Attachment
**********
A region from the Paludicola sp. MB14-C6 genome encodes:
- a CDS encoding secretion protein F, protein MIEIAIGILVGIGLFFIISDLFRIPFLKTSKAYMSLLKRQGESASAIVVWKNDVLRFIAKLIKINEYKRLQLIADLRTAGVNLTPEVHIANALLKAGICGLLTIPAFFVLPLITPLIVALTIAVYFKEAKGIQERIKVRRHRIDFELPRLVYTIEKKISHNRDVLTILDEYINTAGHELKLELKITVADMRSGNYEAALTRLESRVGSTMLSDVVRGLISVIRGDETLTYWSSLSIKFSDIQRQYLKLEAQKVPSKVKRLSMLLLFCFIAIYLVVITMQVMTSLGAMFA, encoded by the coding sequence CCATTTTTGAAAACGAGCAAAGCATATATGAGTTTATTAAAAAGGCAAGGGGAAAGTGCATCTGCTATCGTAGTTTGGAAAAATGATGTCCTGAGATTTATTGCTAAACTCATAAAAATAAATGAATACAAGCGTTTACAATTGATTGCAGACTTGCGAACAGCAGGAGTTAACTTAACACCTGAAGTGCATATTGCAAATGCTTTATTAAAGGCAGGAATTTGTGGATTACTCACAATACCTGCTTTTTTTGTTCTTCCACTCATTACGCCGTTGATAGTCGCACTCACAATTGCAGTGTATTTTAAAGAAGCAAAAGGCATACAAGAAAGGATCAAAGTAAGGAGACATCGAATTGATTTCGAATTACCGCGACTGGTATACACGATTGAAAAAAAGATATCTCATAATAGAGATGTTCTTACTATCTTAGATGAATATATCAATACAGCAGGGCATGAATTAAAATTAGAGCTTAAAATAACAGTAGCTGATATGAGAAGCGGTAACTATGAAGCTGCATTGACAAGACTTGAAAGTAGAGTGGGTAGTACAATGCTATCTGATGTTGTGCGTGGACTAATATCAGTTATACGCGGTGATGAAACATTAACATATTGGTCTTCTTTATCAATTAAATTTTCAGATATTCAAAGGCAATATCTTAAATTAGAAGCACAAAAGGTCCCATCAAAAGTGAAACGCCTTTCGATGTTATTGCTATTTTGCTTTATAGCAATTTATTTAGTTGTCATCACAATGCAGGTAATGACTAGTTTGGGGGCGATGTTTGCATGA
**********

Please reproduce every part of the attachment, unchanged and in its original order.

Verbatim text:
A region from the Paludicola sp. MB14-C6 genome encodes:
- a CDS encoding secretion protein F, protein MIEIAIGILVGIGLFFIISDLFRIPFLKTSKAYMSLLKRQGESASAIVVWKNDVLRFIAKLIKINEYKRLQLIADLRTAGVNLTPEVHIANALLKAGICGLLTIPAFFVLPLITPLIVALTIAVYFKEAKGIQERIKVRRHRIDFELPRLVYTIEKKISHNRDVLTILDEYINTAGHELKLELKITVADMRSGNYEAALTRLESRVGSTMLSDVVRGLISVIRGDETLTYWSSLSIKFSDIQRQYLKLEAQKVPSKVKRLSMLLLFCFIAIYLVVITMQVMTSLGAMFA, encoded by the coding sequence CCATTTTTGAAAACGAGCAAAGCATATATGAGTTTATTAAAAAGGCAAGGGGAAAGTGCATCTGCTATCGTAGTTTGGAAAAATGATGTCCTGAGATTTATTGCTAAACTCATAAAAATAAATGAATACAAGCGTTTACAATTGATTGCAGACTTGCGAACAGCAGGAGTTAACTTAACACCTGAAGTGCATATTGCAAATGCTTTATTAAAGGCAGGAATTTGTGGATTACTCACAATACCTGCTTTTTTTGTTCTTCCACTCATTACGCCGTTGATAGTCGCACTCACAATTGCAGTGTATTTTAAAGAAGCAAAAGGCATACAAGAAAGGATCAAAGTAAGGAGACATCGAATTGATTTCGAATTACCGCGACTGGTATACACGATTGAAAAAAAGATATCTCATAATAGAGATGTTCTTACTATCTTAGATGAATATATCAATACAGCAGGGCATGAATTAAAATTAGAGCTTAAAATAACAGTAGCTGATATGAGAAGCGGTAACTATGAAGCTGCATTGACAAGACTTGAAAGTAGAGTGGGTAGTACAATGCTATCTGATGTTGTGCGTGGACTAATATCAGTTATACGCGGTGATGAAACATTAACATATTGGTCTTCTTTATCAATTAAATTTTCAGATATTCAAAGGCAATATCTTAAATTAGAAGCACAAAAGGTCCCATCAAAAGTGAAACGCCTTTCGATGTTATTGCTATTTTGCTTTATAGCAATTTATTTAGTTGTCATCACAATGCAGGTAATGACTAGTTTGGGGGCGATGTTTGCATGA